our estimation is that it is probably going to get over 60 but sitting right around 60 or 61. now, senator chuck grassley is working on the nra with an alternative gun bill republicans could try to offer as one amendment or series of amendments later in the process. it would include provisions to address gun trafficking, mental health, school safety and include some improvements in the current background system but it wouldn't expand background checks. then there are potential poison pill amendments. you know what those are. the amendments offered up to try to kill the bill overall, including a measure gun rights advocates have pushed for, which would require states to recognize concealed carry permits issued in other states. senator marco rubio actually previewed that idea on sunday. >> are we going to honor conceal carry permits from across state lines? because as someone who has a conceal carry permit has been background checked. that's why they have one. are we going to honor those at a gun show and other parts of the country?
i think that should be part of the bill. >> could that end up killing manchin-toomey? we'll see. even if they get the 60 votes to pass and no poison pill amendments are able to kill the final bill, like that conceal carry idea, gun reform advocates have a major obstacle called the house of representatives. "saturday night live" had a little fun with that issue over the weekend. >> we are confident that this bill will pass the senate and it will then go to the house of representatives where it will immediately get shot down. >> that's right. and that is not a metaphor. no, they will literally throw the bill up in the air and shoot it with a gun. >> former congresswoman gabrielle giffords will be on the hill to press her colleagues to vote for the back ground compromise on tuesday. if it passes in the senate, gun control advocates will try to exert pressure on the house. >> gabby and i are going to be workingin incredibly hard to get them to read the bill and to get them to pass this legislation
and to sign it into law. >> as we've seen in the past with the fiscal cliff deal, hurricane sandy relief, house speaker boehner has only been willing to bring legislation that is only supported by the majority of the majority. right now manchin-toomey is nowhere close to that number. if the bill dies in the house, gun control advocates will have to figure out how to turn the gun issue, which historically has been the achilles heel for democrats, into a 2014 advantage. with that in mind, keep an eye on a couple of states, particularly here's washington state. a gun control advocacy group is preparing to announce a 2014 ballot initiative campaign centered on expanded background checks. it would be washington state's first gun-related measure since a high profile failure 15 years ago. you can see where this is going. you can see that is a new path. if washington doesn't go, that states that allow referendums to do this and it will be where the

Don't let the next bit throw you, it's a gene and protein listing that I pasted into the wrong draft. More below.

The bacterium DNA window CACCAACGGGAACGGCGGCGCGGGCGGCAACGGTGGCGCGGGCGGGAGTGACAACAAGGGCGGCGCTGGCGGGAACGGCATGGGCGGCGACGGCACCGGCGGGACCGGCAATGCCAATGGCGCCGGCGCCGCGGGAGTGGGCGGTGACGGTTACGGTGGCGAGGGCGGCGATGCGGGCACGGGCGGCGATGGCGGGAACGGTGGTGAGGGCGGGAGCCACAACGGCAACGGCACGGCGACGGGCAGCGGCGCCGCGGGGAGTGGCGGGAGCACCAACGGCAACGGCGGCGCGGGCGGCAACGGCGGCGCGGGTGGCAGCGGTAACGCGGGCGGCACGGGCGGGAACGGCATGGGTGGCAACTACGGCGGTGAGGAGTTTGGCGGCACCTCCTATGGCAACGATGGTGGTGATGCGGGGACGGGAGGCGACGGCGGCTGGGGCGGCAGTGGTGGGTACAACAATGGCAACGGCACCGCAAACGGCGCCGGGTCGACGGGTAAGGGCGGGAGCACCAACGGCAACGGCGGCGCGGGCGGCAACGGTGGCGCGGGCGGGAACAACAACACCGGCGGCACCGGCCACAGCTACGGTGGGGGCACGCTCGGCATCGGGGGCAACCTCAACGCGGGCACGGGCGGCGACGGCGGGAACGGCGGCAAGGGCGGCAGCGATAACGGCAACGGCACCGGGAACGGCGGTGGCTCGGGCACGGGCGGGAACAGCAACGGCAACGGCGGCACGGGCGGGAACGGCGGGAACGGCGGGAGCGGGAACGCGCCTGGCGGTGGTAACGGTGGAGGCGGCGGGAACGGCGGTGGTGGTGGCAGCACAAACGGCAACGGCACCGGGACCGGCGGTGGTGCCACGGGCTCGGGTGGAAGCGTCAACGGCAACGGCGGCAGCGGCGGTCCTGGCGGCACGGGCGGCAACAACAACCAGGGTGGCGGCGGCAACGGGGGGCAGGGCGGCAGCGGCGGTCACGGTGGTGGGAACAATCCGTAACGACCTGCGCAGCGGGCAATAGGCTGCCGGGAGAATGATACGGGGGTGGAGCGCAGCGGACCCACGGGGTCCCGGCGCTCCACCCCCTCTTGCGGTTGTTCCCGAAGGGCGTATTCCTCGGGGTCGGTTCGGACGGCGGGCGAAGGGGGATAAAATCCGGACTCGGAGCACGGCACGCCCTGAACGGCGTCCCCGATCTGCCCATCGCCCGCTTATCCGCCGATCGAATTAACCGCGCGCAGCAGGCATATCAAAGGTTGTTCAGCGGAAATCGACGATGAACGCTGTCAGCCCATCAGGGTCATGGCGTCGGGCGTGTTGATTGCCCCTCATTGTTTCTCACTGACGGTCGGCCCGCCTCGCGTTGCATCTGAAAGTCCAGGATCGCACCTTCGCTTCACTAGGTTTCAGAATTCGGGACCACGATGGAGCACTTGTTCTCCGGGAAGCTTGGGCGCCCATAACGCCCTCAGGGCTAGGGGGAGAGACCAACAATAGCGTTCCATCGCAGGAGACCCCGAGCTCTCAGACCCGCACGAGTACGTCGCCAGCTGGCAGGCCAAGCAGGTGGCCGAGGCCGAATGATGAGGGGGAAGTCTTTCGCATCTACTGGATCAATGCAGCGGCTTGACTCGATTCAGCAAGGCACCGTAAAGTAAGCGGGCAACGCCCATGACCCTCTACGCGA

bloombergs and mark kellys of the world end up potentially going. watching the pictures coming out of north korea today you'd have no idea the country is at the center of a nuclear standoff. crowds of north koreans were out in the streets celebrating the 101st birthday of the country's founder. leaders in pyongyang rejected peace talks with the south over the weekend and still stand ready to test fire a missile. secretary of state john kerry has been traveling through asia and said the door is open for direct talks if the north is willing to stand down. >> i think there's been so much rhetoric and so much intensity to the missiles and to the confrontation that sometimes the message gets lost. so i think it never hurts to reinforce that a nation is prepared under the right circumstances when conditions are met to have an appropriate negotiation. >> nbc's chief foreign correspondent, richard engel, is in seoul jiends and joins us li.
richard, april 15th is almost over. this was a date a lot of folks were watching to see would this be the date that kim jong-un would try to do this. >> nothing happened. >> after today could we be in the clear? >> the news might be today what didn't happen. there were festivities in pyongyang, but they were generally not hostile, not belligerent. there were people dancing, laying flowers at the memorial of kim il-sung but not giant military parades showing off weapons, no belicose speeches threatening to destroy the world. north korea hasn't been issuing for the last two days or so the same kind of strident threats that we heard over the last couple of weeks. still a harsh tone but nothing like we were hearing even just a few days ago. and of course those test firings didn't happen.